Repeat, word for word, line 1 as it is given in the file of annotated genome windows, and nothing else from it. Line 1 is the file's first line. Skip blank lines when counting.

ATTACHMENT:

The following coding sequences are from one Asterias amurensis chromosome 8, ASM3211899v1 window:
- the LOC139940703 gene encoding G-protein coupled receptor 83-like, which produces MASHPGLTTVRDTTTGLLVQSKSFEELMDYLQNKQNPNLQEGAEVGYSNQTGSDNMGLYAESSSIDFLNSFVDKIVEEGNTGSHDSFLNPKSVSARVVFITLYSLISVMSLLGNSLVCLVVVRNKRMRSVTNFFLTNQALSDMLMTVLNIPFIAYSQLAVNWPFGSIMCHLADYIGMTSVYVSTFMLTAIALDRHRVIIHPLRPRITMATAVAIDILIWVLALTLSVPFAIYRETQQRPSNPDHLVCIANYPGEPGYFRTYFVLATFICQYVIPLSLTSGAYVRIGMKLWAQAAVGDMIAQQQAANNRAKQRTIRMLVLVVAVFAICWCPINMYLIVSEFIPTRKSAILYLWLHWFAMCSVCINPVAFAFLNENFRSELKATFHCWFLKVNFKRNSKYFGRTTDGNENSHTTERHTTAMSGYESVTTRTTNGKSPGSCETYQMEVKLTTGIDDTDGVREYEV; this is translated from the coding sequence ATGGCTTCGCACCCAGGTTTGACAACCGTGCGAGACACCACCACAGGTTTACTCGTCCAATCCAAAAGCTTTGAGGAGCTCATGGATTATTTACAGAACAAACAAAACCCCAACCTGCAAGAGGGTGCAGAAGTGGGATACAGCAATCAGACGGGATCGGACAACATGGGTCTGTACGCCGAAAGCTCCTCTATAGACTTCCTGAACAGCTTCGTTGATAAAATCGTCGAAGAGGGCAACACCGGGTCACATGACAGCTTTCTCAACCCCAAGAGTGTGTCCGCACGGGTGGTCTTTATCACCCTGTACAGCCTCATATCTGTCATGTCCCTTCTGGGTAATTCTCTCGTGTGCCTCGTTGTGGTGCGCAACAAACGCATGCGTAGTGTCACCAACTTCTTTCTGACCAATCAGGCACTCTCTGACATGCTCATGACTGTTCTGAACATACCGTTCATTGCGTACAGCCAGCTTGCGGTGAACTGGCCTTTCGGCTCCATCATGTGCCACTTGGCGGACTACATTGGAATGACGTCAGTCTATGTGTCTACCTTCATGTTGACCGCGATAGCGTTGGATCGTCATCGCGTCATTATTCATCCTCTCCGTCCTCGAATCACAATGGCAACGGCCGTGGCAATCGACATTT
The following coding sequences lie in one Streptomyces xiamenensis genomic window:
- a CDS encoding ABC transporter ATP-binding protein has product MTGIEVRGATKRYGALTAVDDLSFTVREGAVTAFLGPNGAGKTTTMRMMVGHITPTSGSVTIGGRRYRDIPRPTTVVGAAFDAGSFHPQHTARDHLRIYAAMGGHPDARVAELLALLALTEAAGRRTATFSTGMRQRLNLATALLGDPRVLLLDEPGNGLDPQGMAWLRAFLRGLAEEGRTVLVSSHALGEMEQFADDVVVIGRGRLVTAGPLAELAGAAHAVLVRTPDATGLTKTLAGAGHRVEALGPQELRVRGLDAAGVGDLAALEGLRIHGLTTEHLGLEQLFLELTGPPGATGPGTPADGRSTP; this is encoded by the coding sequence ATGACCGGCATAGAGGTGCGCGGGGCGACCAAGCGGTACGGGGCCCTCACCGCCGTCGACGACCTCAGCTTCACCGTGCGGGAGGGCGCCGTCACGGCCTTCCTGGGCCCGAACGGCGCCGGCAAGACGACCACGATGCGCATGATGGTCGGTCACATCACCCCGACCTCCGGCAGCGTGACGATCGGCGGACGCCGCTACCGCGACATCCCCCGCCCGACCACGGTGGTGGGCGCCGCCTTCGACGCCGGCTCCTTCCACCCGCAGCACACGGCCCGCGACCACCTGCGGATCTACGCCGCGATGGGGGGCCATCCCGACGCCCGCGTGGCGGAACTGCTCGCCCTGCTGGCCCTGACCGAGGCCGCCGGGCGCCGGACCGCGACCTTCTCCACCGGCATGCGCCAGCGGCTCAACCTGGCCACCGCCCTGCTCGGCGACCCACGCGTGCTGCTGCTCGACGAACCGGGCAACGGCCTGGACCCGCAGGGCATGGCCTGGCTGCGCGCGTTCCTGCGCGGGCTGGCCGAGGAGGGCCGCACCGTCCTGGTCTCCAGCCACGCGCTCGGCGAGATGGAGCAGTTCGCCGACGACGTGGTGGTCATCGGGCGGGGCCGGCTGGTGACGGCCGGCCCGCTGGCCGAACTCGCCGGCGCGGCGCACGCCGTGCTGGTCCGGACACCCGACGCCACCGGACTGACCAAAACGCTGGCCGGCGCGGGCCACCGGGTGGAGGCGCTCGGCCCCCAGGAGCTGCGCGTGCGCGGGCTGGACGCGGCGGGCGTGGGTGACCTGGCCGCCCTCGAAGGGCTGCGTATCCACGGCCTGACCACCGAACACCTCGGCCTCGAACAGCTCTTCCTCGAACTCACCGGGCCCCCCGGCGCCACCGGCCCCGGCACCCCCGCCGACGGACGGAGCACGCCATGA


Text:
The following coding sequences are from one Asterias amurensis chromosome 8, ASM3211899v1 window: